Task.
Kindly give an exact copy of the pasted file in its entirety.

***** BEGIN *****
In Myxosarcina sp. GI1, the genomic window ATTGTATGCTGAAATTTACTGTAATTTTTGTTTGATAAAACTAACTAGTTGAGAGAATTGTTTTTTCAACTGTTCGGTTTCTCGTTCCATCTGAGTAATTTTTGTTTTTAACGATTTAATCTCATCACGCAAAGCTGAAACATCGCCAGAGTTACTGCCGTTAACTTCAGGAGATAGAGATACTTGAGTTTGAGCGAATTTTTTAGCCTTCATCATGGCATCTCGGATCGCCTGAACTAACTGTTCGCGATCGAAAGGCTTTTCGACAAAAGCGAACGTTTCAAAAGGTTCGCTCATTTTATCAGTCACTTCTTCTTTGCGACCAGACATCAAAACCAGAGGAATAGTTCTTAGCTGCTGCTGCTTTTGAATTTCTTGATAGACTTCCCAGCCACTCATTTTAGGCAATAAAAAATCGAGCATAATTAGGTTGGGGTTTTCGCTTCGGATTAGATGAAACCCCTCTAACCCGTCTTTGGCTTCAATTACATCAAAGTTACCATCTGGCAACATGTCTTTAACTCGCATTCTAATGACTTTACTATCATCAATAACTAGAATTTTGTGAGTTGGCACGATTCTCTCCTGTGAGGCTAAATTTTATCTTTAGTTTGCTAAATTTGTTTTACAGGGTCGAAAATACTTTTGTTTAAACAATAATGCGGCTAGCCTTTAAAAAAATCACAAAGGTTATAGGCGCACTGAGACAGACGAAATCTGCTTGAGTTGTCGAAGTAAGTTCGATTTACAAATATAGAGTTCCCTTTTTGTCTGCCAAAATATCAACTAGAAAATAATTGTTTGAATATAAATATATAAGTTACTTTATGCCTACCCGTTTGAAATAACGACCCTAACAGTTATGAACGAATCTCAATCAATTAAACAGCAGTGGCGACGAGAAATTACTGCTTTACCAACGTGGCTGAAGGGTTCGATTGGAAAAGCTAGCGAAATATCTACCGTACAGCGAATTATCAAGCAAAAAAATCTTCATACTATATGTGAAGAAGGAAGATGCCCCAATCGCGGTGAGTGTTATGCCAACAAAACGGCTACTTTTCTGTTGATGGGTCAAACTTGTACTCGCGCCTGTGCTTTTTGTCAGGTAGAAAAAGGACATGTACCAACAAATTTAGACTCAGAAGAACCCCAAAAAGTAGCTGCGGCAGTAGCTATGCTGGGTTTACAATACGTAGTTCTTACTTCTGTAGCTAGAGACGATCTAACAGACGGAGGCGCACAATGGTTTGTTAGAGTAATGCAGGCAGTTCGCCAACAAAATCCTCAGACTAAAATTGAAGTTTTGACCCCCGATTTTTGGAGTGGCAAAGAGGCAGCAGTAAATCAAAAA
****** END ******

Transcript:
In Myxosarcina sp. GI1, the genomic window ATTGTATGCTGAAATTTACTGTAATTTTTGTTTGATAAAACTAACTAGTTGAGAGAATTGTTTTTTCAACTGTTCGGTTTCTCGTTCCATCTGAGTAATTTTTGTTTTTAACGATTTAATCTCATCACGCAAAGCTGAAACATCGCCAGAGTTACTGCCGTTAACTTCAGGAGATAGAGATACTTGAGTTTGAGCGAATTTTTTAGCCTTCATCATGGCATCTCGGATCGCCTGAACTAACTGTTCGCGATCGAAAGGCTTTTCGACAAAAGCGAACGTTTCAAAAGGTTCGCTCATTTTATCAGTCACTTCTTCTTTGCGACCAGACATCAAAACCAGAGGAATAGTTCTTAGCTGCTGCTGCTTTTGAATTTCTTGATAGACTTCCCAGCCACTCATTTTAGGCAATAAAAAATCGAGCATAATTAGGTTGGGGTTTTCGCTTCGGATTAGATGAAACCCCTCTAACCCGTCTTTGGCTTCAATTACATCAAAGTTACCATCTGGCAACATGTCTTTAACTCGCATTCTAATGACTTTACTATCATCAATAACTAGAATTTTGTGAGTTGGCACGATTCTCTCCTGTGAGGCTAAATTTTATCTTTAGTTTGCTAAATTTGTTTTACAGGGTCGAAAATACTTTTGTTTAAACAATAATGCGGCTAGCCTTTAAAAAAATCACAAAGGTTATAGGCGCACTGAGACAGACGAAATCTGCTTGAGTTGTCGAAGTAAGTTCGATTTACAAATATAGAGTTCCCTTTTTGTCTGCCAAAATATCAACTAGAAAATAATTGTTTGAATATAAATATATAAGTTACTTTATGCCTACCCGTTTGAAATAACGACCCTAACAGTTATGAACGAATCTCAATCAATTAAACAGCAGTGGCGACGAGAAATTACTGCTTTACCAACGTGGCTGAAGGGTTCGATTGGAAAAGCTAGCGAAATATCTACCGTACAGCGAATTATCAAGCAAAAAAATCTTCATACTATATGTGAAGAAGGAAGATGCCCCAATCGCGGTGAGTGTTATGCCAACAAAACGGCTACTTTTCTGTTGATGGGTCAAACTTGTACTCGCGCCTGTGCTTTTTGTCAGGTAGAAAAAGGACATGTACCAACAAATTTAGACTCAGAAGAACCCCAAAAAGTAGCTGCGGCAGTAGCTATGCTGGGTTTACAATACGTAGTTCTTACTTCTGTAGCTAGAGACGATCTAACAGACGGAGGCGCACAATGGTTTGTTAGAGTAATGCAGGCAGTTCGCCAACAAAATCCTCAGACTAAAATTGAAGTTTTGACCCCCGATTTTTGGAGTGGCAAAGAGGCAGCAGTAAATCAAAAA